3D structures of the catalytic serine protease domain in plasminogen (to the left) and plasmin (to the right) (Ala543-Asn791). The xyz atomic coordinates for structural display were extracted from the crystallized structures of Glu1-Pmg (4A5T.pdb) [41] and activated plasminogen upon tight association with streptokinase (1BML.pdb) [4]. The C and N subdomains of plasminogen are displayed in blue and green, respectively. The disulphide bonds are displayed in stick configuration (orange) and two important disulphide bonds are highlighted: Cys556-Cys566 and Cys737-Cys765. The Trp and Tyr residues in the Serine Protease domain are displayed in line configuration (dark green). The active site residues (catalytic triad His603, Asp646 and Ser741 for plasminogen, His603, Asp646 and mutated Ala741 for plasmin) are displayed in CPK red (0.5 Å radius). The three important loops involved in plasminogen activation are displayed as red CPK: the oxyanion stabilizing loop, the S1 entrance frame and the activation loop. Top panel: The peptide bond Arg561-Val562 (in pink) in the activation loop is cleaved upon streptokinase activation leading to a conformational change and activating the catalytic triad (plasmin image to the right). Bottom panel: we can see in more detail the region around the oxyanion stabilizing loop, the S1 entrance frame. We observe a conformational change upon plasminogen activation involving the disulphide bond Cys737-Cys765 and Trp 761. We assume that upon UV illumination of plasminogen, Trp761 transfers its excitation energy to Cys737-Cys765. This results in disruption of this disulphide bond, leading to a conformational change that renders the catalytic triad active.

https://doi.org/10.1371/journal.pone.0116737.g002

Usually, disulphide bonds are reduced chemically, enzymatically, or electrochemically. Reduction of disulphide bonds can also occur upon UV excitation. In proteins, it can occur directly upon cystine excitation at ~250 nm (wavelength of maximum absorption for dimethylsulfide, model for cystine absorption [19]), or indirectly upon UV excitation of the side chains of aromatic residues such as tryptophan (Trp, Absmax ~278 nm [20]), tyrosine (Tyr, Absmax ~275 nm [21]) and phenylalanine (Absmax ~257 nm [20]). Reduction of disulphide bridges upon UV excitation of aromatic residues has been shown for proteins such as cutinase and lysozyme [2224], bovine serum albumin [25, 26] prostate specific antigen [27], alpha-lactalbumin [28], antibody Fab fragments [29], and insulin [30]. Such mechanism is favoured by the spatial proximity between aromatic residues and disulphide bonds, which is a conserved structural feature in proteins [31]. Disulphide bond disruption upon UV excitation of aromatic residues can occur via electron transfer to cystines. Cystines can capture solvated electrons generated upon Trp and Tyr photoionization (scheme 1) or by direct electron transfer from 3Trp and 3Tyr triplet states formed upon UV excitation (scheme 2) [22, 32, 33]. Electron capture by cystines results in the formation of RSSR.- (disulphide electron adduct) that can cleave to form a thiyl radical (RS.) and a thiol (RSH) (scheme 3) [22, 32]. Furthermore, solvated electrons can interact with the peptide chain generating hydroxide ions and ketyl radicals (scheme 4), which can propagate along the peptide chain [34, 35]. Entrapment of a ketyl radical by a disulfide bridge can yield a disulphide anion and lead to disulphide bridge breakage. Disulphide anion protonation can also lead to disulphide bond disruption (scheme 5) [32]. The thiyl radical RS. formed upon disulphide bond disruption can react with other amino acids, oxygen, or a second thiyl radical reforming a disulphide bond either within a protein or between proteins leading to aggregation [36]. (1) (2) (3) (4) (5)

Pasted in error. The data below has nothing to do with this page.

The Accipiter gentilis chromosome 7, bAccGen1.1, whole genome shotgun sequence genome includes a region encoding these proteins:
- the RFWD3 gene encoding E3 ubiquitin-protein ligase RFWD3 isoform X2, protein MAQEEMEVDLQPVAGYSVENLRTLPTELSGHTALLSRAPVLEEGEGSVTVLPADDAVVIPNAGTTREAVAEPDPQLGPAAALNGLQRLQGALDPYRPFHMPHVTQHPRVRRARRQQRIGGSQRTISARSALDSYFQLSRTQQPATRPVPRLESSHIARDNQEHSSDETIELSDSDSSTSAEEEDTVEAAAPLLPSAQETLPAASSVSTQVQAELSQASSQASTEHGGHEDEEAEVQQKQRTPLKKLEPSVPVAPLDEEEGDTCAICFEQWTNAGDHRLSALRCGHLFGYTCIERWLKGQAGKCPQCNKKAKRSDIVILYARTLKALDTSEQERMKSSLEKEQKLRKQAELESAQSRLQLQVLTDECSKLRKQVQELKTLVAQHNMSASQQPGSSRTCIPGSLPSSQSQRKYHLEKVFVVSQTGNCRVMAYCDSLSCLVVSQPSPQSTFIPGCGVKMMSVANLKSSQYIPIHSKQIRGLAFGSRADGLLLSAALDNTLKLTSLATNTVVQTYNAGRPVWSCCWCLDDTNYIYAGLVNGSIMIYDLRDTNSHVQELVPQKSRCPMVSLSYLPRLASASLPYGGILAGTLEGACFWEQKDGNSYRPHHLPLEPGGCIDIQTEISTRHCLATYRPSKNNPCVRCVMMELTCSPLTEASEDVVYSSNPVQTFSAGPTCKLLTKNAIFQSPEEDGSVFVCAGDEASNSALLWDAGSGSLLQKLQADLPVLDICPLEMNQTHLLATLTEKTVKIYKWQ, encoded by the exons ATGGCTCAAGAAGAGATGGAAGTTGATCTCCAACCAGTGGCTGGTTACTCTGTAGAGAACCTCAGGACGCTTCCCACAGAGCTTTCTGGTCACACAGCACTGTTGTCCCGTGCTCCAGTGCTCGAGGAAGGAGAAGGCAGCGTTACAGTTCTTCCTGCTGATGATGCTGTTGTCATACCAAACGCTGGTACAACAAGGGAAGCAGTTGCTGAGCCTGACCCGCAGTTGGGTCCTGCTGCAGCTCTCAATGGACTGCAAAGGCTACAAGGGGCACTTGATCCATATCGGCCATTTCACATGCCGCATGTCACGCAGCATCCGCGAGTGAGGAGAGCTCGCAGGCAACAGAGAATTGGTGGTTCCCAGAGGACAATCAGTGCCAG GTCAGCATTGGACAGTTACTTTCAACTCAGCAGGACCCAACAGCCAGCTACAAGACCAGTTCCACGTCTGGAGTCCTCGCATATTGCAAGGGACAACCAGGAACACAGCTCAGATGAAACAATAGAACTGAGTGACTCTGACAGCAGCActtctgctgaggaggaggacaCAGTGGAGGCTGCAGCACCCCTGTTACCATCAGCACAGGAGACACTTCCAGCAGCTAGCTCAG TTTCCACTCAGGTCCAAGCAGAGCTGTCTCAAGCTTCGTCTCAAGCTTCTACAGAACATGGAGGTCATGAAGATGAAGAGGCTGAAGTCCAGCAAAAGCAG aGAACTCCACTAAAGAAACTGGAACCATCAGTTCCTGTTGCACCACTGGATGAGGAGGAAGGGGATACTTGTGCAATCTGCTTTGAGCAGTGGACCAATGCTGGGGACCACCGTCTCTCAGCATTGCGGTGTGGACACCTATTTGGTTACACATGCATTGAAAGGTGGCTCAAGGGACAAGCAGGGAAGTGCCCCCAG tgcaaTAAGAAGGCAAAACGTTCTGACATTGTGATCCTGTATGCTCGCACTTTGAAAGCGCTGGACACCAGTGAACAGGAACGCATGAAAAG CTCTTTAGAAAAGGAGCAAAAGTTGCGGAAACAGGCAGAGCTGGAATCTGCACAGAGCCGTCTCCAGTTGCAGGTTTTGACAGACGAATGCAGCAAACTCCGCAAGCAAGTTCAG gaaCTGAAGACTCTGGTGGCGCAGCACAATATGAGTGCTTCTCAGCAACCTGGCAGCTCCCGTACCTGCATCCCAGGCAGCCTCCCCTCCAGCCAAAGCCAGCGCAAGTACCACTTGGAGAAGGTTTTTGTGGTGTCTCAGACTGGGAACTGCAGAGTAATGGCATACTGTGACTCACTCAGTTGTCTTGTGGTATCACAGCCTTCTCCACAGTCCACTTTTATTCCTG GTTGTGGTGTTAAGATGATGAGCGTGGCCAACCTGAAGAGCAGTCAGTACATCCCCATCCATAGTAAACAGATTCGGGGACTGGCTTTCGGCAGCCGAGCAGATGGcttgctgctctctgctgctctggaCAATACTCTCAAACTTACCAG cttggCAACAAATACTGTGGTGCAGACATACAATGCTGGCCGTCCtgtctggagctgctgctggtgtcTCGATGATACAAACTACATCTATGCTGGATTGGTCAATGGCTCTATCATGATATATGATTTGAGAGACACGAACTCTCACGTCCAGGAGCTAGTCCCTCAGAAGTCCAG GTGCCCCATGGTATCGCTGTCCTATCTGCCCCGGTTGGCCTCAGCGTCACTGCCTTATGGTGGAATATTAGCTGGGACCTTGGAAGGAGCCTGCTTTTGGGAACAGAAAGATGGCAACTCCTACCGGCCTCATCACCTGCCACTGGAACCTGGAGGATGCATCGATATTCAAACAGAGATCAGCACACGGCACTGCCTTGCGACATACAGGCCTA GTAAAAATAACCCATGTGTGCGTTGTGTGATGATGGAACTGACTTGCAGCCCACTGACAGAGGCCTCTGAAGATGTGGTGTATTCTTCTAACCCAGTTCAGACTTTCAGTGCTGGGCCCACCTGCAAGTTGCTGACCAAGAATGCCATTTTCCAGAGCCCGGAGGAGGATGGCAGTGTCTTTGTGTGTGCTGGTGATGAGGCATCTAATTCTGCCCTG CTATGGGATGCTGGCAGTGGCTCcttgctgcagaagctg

Besides disulphide bond disruption, UV excitation of Trp and Tyr in proteins can trigger other photophysical and photochemical processes. It can lead to the formation of distinct Trp and Tyr side-products such as N-formylkyneurenine (NFK), kyneurenine (Kyn), dityrosine (DT) and isodityrosine, trityrosine and pulcherosine [3638]. In Fig. 3 and Table 1 are summarized the major photoproducts generated upon Trp and Tyr photooxidation, their absorption and fluorescence spectral characteristics.

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Fig 3. Chemical Structures of tryptophan, tyrosine and of the most important side-products formed upon their photo-oxidation.

https://doi.org/10.1371/journal.pone.0116737.g003

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Table 1. Absorption and fluorescence spectral characteristics of tryptophan, tyrosine and the major side-products formed upon their photo-oxidation.

https://doi.org/10.1371/journal.pone.0116737.t001

Our study reports the consequences of 280nm excitation on the fluorescence properties, structure and biofunctionality of plasminogen. Continuous UV exposure of plasminogen (2.3 W.m-2) leads to disulphide bond breakage mediated by Trp and Tyr excitation, and to the formation of dityrosine and possibly NFK. Despite the onset of chemical modifications and structural changes, we observe that most of the protein fold is maintained after 10 min of 280 nm illumination. Circular dichroism confirms losses in secondary content of the protein, but not in the tertiary organization surrounding the protein aromatic residues. The overall fold of the protein is also retained after 10 min illumination (2.1W.m-2) since the melting temperature of the protein does not change after illumination. We show that 280 nm illumination of human plasminogen also leads to its activation into plasmin. After only 10 min of 280 nm illumination a 2.6 fold increase in proteolytic activity was observed. This increase in proteolytic activity is correlated with the likely UV light induced reduction of the allosteric disulphide bond C737-C765, with the effects of such reduction on the solvent accessibility of the catalytic triad and with the plasticity of the active site.